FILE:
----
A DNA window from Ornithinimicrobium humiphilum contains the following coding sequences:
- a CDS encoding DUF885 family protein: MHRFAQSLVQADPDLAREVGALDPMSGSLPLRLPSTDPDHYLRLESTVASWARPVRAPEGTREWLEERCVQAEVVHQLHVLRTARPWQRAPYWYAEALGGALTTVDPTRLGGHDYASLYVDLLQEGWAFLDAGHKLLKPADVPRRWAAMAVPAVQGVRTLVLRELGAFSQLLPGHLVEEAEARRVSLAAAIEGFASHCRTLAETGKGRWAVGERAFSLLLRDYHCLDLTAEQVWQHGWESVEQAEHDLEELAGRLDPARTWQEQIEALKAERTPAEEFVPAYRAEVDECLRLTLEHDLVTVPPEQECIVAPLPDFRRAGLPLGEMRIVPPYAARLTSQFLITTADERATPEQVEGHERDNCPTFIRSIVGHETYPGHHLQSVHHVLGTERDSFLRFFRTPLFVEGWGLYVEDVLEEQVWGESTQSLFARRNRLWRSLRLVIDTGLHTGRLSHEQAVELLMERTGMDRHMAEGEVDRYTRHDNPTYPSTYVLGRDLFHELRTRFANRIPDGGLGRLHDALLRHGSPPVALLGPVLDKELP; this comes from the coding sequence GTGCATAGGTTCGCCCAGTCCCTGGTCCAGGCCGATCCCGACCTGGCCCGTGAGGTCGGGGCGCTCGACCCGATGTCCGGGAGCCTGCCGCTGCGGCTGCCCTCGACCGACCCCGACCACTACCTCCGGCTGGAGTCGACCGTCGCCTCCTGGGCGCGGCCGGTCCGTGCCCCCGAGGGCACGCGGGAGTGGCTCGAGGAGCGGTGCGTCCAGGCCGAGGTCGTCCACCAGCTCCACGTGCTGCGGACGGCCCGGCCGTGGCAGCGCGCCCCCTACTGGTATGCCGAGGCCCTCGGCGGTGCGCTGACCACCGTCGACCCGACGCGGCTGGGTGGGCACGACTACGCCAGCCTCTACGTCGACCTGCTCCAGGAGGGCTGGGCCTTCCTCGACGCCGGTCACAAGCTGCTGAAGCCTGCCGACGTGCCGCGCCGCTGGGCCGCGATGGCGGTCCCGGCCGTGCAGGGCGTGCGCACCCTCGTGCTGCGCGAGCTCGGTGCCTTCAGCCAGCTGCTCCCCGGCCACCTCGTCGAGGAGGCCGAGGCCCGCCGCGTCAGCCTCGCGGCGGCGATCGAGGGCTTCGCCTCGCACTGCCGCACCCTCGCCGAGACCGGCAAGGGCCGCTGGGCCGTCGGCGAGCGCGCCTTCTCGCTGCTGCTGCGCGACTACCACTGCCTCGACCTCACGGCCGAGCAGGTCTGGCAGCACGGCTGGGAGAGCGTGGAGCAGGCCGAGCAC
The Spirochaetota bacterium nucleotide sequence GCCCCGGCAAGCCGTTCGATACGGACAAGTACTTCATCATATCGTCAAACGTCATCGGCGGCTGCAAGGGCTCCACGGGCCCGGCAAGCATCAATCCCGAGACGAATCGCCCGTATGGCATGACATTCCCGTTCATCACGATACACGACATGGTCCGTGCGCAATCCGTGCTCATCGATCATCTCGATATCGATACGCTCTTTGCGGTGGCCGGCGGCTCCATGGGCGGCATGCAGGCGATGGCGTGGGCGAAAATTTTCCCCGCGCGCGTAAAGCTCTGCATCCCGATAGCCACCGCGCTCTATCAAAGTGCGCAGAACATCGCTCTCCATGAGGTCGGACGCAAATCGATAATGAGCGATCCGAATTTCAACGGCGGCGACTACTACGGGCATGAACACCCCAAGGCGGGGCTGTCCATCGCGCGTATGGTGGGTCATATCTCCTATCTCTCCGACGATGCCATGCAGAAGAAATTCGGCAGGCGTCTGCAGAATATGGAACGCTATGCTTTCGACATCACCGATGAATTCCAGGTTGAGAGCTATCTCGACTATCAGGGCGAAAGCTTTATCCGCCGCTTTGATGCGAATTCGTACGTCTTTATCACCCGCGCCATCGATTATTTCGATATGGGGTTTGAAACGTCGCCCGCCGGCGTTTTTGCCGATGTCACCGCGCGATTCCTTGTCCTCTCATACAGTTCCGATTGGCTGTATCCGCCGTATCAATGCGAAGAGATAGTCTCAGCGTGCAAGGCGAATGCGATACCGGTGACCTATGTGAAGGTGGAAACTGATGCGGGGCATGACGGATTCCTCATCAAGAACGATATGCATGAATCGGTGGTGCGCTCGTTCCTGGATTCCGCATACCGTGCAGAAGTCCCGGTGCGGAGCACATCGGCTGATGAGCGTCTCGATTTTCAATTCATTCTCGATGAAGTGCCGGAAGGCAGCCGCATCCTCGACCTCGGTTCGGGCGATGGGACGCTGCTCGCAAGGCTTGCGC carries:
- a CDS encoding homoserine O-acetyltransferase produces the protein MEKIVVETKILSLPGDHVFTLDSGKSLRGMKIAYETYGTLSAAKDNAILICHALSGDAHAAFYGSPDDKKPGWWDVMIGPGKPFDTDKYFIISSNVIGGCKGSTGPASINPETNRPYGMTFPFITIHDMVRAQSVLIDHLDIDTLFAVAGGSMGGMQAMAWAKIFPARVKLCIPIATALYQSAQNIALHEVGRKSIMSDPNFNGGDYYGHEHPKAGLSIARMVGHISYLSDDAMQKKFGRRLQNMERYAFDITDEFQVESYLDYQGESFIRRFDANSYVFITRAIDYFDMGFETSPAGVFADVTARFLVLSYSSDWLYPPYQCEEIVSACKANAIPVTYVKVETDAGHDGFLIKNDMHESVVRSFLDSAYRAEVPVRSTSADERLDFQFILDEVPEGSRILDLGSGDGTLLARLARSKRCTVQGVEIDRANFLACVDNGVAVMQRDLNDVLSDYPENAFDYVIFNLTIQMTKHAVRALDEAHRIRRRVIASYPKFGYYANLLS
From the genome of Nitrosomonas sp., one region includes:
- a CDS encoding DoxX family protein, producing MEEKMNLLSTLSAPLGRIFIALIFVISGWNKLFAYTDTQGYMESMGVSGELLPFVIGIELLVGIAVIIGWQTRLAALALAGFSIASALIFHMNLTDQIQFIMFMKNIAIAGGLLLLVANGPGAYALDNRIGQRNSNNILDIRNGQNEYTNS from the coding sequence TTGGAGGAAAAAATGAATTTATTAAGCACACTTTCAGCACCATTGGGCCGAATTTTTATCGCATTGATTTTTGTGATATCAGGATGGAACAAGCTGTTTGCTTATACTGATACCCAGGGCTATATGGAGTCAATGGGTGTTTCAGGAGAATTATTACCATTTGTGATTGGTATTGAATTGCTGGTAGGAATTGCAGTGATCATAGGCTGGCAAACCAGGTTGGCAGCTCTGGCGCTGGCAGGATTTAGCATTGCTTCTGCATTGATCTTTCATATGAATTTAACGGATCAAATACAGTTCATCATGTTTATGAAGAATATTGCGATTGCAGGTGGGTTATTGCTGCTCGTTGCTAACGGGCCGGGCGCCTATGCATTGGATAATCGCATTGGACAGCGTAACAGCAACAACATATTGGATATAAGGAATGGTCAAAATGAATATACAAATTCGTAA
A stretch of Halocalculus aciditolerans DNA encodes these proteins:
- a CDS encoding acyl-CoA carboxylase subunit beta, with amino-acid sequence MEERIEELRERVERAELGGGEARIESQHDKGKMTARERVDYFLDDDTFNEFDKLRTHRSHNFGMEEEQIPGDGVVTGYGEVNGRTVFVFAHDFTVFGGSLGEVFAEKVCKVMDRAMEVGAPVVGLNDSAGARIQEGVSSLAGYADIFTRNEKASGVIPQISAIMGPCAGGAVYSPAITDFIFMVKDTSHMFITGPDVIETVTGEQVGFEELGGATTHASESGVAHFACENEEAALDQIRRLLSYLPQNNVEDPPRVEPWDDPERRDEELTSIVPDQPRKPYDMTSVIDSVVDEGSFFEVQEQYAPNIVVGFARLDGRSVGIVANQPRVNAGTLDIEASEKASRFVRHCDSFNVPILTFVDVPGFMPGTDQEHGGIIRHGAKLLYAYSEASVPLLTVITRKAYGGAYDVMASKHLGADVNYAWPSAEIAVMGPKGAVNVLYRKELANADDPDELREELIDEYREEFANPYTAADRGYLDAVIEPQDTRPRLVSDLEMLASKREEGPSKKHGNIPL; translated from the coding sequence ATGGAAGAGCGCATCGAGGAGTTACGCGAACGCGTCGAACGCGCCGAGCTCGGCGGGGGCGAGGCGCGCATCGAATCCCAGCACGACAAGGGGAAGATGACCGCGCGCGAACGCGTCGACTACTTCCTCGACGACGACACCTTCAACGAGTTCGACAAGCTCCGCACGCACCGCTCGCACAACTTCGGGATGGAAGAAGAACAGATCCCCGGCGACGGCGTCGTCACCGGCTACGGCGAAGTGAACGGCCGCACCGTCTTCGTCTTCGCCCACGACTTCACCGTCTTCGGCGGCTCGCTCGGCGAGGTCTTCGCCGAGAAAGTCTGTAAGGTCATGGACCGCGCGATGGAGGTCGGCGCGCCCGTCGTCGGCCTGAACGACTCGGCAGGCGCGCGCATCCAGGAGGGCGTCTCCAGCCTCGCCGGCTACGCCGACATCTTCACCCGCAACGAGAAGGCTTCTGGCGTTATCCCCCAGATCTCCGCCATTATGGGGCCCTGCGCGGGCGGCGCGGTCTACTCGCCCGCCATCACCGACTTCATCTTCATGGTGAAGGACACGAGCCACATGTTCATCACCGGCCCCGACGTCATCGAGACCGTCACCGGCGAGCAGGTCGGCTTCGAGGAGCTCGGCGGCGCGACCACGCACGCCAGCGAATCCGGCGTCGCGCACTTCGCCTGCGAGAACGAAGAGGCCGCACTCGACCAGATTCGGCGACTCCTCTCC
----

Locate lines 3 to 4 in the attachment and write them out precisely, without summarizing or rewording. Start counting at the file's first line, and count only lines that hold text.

The Spirochaetota bacterium nucleotide sequence GCCCCGGCAAGCCGTTCGATACGGACAAGTACTTCATCATATCGTCAAACGTCATCGGCGGCTGCAAGGGCTCCACGGGCCCGGCAAGCATCAATCCCGAGACGAATCGCCCGTATGGCATGACATTCCCGTTCATCACGATACACGACATGGTCCGTGCGCAATCCGTGCTCATCGATCATCTCGATATCGATACGCTCTTTGCGGTGGCCGGCGGCTCCATGGGCGGCATGCAGGCGATGGCGTGGGCGAAAATTTTCCCCGCGCGCGTAAAGCTCTGCATCCCGATAGCCACCGCGCTCTATCAAAGTGCGCAGAACATCGCTCTCCATGAGGTCGGACGCAAATCGATAATGAGCGATCCGAATTTCAACGGCGGCGACTACTACGGGCATGAACACCCCAAGGCGGGGCTGTCCATCGCGCGTATGGTGGGTCATATCTCCTATCTCTCCGACGATGCCATGCAGAAGAAATTCGGCAGGCGTCTGCAGAATATGGAACGCTATGCTTTCGACATCACCGATGAATTCCAGGTTGAGAGCTATCTCGACTATCAGGGCGAAAGCTTTATCCGCCGCTTTGATGCGAATTCGTACGTCTTTATCACCCGCGCCATCGATTATTTCGATATGGGGTTTGAAACGTCGCCCGCCGGCGTTTTTGCCGATGTCACCGCGCGATTCCTTGTCCTCTCATACAGTTCCGATTGGCTGTATCCGCCGTATCAATGCGAAGAGATAGTCTCAGCGTGCAAGGCGAATGCGATACCGGTGACCTATGTGAAGGTGGAAACTGATGCGGGGCATGACGGATTCCTCATCAAGAACGATATGCATGAATCGGTGGTGCGCTCGTTCCTGGATTCCGCATACCGTGCAGAAGTCCCGGTGCGGAGCACATCGGCTGATGAGCGTCTCGATTTTCAATTCATTCTCGATGAAGTGCCGGAAGGCAGCCGCATCCTCGACCTCGGTTCGGGCGATGGGACGCTGCTCGCAAGGCTTGCGC carries:
- a CDS encoding homoserine O-acetyltransferase produces the protein MEKIVVETKILSLPGDHVFTLDSGKSLRGMKIAYETYGTLSAAKDNAILICHALSGDAHAAFYGSPDDKKPGWWDVMIGPGKPFDTDKYFIISSNVIGGCKGSTGPASINPETNRPYGMTFPFITIHDMVRAQSVLIDHLDIDTLFAVAGGSMGGMQAMAWAKIFPARVKLCIPIATALYQSAQNIALHEVGRKSIMSDPNFNGGDYYGHEHPKAGLSIARMVGHISYLSDDAMQKKFGRRLQNMERYAFDITDEFQVESYLDYQGESFIRRFDANSYVFITRAIDYFDMGFETSPAGVFADVTARFLVLSYSSDWLYPPYQCEEIVSACKANAIPVTYVKVETDAGHDGFLIKNDMHESVVRSFLDSAYRAEVPVRSTSADERLDFQFILDEVPEGSRILDLGSGDGTLLARLARSKRCTVQGVEIDRANFLACVDNGVAVMQRDLNDVLSDYPENAFDYVIFNLTIQMTKHAVRALDEAHRIRRRVIASYPKFGYYANLLS